Work on projects, explore the Internet, watch movies and more with this TFT-LCD monitor that features a widescreen design, nonglare panel and swivel and tilt options for optimal viewing. The fast 5 ms response time reduces blur for a clear picture.
Ultrafast 5 ms response time
Allows pixels to change colors quickly to avoid streaming, blurring and ghosting in fast-moving scenes and video games.
20" nonglare flat-panel LCD
Thin enough for wall mounting and can be placed close to a light source and remain viewable.
1000:1 contrast ratio
Provides a high number of shades between black and white. This range enables accurate color reproduction when displaying images with extreme differences between light and dark for excellent picture quality.
250 cd/m² brightness
For a highly visible display and clear on-screen images.
1600 x 900 maximum resolution
Creates a high level of picture detail for a clear, bold display.
Digital (DVI-D) with HDCP and standard analog VGA inputs
Let you connect both digital and analog devices.
Quick View modes
Optimize the display based on whether you are watching a movie, viewing photos or playing games.
Swivel and tilt design
For customized viewing.
VESA wall-mountable design
With optional mounting kit (not included).
For enhanced audio.
For use at home or in the office.
ENERGY STAR qualified
Designed to use less energy and meets strict energy efficiency guidelines set by the Environmental Protection Agency and U.S. Department of Energy.
Product images, including color, may differ from actual product appearance.
Nowadays, buying a new television is a fact of life every 3-5 years. Not only is it necessary to replace old TVs, but with the way technology is progressing, a TV from more than five years ago may begin to seem obsolete. That rapid pace of technology can also make buying a new TV intimidating, however, as every time you shop you will hear new terminology, encounter features you're not sure that you need, and run into pushy salespeople trying to rush you into a purchase. To ease your mind, here are some tips for buying a TV that might make your shopping a little bit easier.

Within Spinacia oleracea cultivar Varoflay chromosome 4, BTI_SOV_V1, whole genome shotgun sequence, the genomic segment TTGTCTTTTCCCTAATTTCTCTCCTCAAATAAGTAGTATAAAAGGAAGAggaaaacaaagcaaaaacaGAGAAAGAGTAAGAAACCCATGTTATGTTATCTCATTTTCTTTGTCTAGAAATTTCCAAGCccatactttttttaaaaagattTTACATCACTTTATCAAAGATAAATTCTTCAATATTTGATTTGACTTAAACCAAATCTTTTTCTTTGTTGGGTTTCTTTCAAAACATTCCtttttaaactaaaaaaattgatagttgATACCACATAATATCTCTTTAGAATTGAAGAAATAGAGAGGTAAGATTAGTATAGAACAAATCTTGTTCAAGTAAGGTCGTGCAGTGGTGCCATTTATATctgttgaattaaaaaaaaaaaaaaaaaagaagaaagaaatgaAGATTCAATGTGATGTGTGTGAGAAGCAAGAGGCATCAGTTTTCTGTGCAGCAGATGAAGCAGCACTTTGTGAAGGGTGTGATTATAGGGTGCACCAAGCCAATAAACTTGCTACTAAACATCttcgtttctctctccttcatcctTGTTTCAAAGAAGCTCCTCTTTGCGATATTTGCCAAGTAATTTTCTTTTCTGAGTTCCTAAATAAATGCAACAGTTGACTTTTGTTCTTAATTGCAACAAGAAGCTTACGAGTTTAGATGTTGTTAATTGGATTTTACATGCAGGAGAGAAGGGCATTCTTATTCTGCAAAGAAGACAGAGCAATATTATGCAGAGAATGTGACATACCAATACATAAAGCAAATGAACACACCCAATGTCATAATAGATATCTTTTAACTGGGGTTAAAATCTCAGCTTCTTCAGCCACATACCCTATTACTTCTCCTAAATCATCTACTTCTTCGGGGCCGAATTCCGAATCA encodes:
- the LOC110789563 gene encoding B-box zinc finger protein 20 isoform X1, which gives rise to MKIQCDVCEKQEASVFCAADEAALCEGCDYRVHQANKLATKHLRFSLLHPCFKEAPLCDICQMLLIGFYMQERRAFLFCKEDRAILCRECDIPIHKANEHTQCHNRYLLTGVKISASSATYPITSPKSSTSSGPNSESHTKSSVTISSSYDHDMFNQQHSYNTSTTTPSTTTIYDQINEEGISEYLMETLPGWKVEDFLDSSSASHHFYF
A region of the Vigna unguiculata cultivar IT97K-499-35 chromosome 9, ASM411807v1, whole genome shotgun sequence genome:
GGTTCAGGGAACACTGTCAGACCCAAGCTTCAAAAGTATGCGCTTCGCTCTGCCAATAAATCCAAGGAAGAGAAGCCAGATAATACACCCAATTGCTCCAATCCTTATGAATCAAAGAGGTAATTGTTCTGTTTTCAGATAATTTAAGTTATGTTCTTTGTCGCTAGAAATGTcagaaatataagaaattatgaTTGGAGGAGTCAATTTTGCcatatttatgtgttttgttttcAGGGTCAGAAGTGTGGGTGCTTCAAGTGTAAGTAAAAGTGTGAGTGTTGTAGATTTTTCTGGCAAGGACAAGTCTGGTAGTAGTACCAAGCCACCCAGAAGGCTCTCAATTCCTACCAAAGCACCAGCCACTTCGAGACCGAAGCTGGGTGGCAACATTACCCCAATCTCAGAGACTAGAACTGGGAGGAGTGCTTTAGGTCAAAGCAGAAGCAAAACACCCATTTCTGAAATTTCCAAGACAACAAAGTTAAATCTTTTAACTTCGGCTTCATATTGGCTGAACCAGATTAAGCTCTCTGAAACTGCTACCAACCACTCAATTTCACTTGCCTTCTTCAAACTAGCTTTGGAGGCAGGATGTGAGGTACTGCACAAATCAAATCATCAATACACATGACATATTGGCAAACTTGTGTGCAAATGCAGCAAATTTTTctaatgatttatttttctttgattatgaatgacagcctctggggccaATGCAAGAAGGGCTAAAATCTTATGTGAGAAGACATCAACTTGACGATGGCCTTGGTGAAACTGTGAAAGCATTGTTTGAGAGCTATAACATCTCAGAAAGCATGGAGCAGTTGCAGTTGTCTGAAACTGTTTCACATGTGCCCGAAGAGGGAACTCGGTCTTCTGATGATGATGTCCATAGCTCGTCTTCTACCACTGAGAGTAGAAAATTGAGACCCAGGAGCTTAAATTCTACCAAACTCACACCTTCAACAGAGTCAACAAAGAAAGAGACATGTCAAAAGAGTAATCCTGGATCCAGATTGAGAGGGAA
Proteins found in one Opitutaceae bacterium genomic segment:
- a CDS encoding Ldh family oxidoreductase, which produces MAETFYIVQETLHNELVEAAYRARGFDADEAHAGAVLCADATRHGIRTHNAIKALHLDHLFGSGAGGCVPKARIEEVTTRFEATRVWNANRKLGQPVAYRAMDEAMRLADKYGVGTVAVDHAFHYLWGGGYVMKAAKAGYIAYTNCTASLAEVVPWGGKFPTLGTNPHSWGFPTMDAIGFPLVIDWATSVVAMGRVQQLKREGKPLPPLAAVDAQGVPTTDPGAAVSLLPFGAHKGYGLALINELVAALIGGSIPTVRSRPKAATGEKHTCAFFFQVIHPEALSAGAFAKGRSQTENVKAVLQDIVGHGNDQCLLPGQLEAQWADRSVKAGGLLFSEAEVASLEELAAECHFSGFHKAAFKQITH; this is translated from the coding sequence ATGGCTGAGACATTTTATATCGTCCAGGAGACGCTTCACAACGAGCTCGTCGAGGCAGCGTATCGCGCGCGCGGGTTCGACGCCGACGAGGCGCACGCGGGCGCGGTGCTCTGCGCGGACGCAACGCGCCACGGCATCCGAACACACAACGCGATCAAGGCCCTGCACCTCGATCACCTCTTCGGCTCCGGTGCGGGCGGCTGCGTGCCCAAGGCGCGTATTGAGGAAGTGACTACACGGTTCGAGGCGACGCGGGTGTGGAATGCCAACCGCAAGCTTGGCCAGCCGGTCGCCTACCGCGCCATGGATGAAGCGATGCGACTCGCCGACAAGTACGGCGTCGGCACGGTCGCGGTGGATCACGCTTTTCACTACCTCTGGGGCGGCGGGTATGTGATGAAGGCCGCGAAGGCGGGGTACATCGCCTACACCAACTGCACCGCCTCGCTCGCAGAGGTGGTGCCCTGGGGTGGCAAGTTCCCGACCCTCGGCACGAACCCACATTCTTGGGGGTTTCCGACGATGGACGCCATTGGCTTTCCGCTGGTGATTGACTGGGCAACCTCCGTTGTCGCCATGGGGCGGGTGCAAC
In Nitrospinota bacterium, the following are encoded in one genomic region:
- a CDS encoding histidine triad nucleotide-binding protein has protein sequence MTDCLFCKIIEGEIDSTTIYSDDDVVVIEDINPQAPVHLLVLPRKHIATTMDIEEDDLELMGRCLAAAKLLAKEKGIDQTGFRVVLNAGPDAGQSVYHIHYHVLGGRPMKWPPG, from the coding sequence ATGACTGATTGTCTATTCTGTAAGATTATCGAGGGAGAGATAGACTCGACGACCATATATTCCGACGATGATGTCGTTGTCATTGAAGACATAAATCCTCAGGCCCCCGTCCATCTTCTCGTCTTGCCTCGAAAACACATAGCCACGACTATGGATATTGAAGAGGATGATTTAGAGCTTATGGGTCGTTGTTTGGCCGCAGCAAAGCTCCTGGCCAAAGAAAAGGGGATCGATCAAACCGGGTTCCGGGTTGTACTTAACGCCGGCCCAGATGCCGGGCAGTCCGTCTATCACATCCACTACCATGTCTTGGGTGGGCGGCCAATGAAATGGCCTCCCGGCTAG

1. Don't be afraid of HD
High-definition TVs used to be expensive and considered luxury items, but that is no longer the case. Now most new TVs are being produced with HD capabilities, and the prices for HDTVs are generally reasonable. HD programming also used to be difficult to come by, but now all the major networks broadcast in HD. And, if you're a sports fan, HD is a must. In general, the addition of HD won't cost you an arm and a leg, and you probably won't regret it if you go for it. It won't be long before programming on a non-HDTV will look downright prehistoric.
2. A technology primer
Probably the most intimidating part of buying a TV nowadays is the terms that salespeople bandy about. You might hear the terms LCD or plasma and be completely confused. They'll tell you it's great, bur really what does it mean? Here are some important things to know, and while it's not everything it can keep you from feeling overwhelmed. A standard-definition television is a tube television, which is quickly becoming old-fashioned. Most aren't HDTV-capable and are smaller than 27 inches. Salespeople may refer to them as direct view TVs. Plasma screen TVs are flat-screen televisions, but another flat-screen version, known as LCD, is taking their place as the most popular HDTVs. Although plasma picture quality is better in some cases there are a wider variety of LCD TVs and their prices are reasonable, making them popular with consumers.
3. Take a look in back
When you're shopping for a TV, it's easy to focus on the obvious: size, price, picture, and just overall the way it looks. However, you also want to make sure your TV is going to work with the devices you have. Take a look at the back panel and make sure the inputs are there for your DVD player, VCR, cable box, video game consoles, or whatever you want to plug into it. Don't assume, as a limited number of inputs can be a reason for a lower price.
4. If you can go big, go big
If you get a bigger TV, you probably won't regret it unless you take a drastic cut in quality to do so. Prices on bigger TVs are falling, and you might be surprised at the size you can get for the cost of a 27-inch five years ago. Don't be reluctant about going bigger unless there's a real reason not to.